“Survivor” in Ukraine: Living Disability in a Post-Soviet State
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Phillips, Sarah D.
[Excerpt] In recent years, new ways of thinking about disability and disability rights have emerged in Ukraine. Most notable is the prevalence of the “social model” of disability that is popular in Western disability rights movements, whose representatives have actively promoted the social model in Ukraine and other post-Soviet countries. The social model, which is based on a minority group model, defines disability as social oppression, and pinpoints disabling political, social, and economic environments that perpetuate and reinforce dependency. Rather than individualizing disability as a personal tragedy, proponents of the social model draw attention to the “obstacles imposed on disabled people which limit their opportunities to participate in society”. These “disabling barriers” may include terminology and classification of disability, as well as a “wide range of social and material factors and conditions, such as family circumstances, income and financial support, education, employment, housing, transport and the build environment and more besides”.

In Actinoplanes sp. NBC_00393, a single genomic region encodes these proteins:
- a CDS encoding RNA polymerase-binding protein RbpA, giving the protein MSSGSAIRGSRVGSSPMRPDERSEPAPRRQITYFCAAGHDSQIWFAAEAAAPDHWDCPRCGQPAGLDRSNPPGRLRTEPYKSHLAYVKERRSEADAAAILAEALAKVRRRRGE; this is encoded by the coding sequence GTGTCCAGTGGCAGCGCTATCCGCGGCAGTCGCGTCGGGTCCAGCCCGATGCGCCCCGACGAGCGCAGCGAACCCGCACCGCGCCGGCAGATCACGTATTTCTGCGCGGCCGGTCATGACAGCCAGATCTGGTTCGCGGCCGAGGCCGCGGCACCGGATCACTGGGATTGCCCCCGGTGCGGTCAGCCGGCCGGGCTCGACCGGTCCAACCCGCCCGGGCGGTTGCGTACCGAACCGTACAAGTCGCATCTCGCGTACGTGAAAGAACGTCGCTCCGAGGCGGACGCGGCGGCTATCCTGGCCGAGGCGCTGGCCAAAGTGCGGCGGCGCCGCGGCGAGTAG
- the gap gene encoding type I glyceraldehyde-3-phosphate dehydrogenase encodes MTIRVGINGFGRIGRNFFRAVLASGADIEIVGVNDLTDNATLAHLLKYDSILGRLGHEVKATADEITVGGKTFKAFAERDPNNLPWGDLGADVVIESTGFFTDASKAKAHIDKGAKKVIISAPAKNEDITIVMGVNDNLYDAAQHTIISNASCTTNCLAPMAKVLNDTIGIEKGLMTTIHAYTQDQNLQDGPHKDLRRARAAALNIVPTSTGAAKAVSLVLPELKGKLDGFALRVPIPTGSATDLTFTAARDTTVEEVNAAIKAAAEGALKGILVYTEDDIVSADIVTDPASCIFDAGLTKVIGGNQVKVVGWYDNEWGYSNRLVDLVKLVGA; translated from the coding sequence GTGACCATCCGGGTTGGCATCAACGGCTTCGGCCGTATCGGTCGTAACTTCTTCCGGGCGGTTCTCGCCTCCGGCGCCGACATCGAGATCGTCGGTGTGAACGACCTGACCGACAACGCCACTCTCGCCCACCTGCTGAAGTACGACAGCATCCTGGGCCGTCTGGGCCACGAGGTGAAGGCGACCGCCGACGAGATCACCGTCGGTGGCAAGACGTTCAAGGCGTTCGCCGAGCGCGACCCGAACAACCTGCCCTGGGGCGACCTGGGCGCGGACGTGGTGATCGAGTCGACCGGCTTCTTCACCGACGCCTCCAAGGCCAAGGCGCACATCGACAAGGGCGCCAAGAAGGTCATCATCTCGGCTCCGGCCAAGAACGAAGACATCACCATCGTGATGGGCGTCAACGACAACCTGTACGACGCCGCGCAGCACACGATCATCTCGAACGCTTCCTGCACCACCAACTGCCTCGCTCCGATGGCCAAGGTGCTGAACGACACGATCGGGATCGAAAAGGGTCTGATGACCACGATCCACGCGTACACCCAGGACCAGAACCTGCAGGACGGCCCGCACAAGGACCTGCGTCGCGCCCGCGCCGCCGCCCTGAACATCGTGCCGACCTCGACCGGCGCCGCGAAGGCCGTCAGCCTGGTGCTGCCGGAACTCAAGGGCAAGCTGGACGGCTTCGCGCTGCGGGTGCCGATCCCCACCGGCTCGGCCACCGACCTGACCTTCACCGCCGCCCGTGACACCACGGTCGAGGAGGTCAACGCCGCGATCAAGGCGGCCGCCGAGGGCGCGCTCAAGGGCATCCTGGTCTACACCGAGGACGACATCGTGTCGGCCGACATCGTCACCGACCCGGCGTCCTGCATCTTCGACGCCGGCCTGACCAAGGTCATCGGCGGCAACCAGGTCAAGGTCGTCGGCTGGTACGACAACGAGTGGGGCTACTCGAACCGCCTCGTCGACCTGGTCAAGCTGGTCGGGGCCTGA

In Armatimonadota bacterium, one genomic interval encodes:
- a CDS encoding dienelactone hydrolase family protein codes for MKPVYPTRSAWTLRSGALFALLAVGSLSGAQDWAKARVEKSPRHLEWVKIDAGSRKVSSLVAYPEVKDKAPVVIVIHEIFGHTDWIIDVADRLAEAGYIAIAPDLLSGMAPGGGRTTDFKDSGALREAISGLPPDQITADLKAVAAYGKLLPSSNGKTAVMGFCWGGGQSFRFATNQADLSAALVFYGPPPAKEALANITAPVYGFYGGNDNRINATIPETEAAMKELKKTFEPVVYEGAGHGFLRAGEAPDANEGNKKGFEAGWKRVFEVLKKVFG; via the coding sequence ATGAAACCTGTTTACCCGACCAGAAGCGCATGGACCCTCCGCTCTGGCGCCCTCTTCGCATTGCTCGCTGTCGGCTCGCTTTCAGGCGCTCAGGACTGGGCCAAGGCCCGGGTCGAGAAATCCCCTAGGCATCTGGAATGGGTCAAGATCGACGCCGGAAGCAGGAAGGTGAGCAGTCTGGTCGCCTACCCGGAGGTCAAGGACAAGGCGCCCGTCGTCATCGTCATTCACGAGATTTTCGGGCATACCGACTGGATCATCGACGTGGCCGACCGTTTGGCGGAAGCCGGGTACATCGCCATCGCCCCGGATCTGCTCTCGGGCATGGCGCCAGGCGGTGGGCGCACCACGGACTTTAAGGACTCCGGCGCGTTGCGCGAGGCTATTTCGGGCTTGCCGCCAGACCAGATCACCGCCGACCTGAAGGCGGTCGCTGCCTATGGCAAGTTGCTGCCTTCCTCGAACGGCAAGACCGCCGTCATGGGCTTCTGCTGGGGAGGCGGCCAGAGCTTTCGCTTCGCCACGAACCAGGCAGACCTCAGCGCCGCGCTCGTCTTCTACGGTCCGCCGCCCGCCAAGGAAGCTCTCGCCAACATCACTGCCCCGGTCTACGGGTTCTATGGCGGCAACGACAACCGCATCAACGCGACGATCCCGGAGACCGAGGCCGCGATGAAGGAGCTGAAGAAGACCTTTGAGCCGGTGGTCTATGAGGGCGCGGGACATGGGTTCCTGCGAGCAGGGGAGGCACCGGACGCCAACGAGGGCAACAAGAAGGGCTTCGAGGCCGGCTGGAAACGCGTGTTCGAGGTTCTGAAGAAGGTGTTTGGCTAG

disability; Ukraine; discrimination; poverty; stereotypes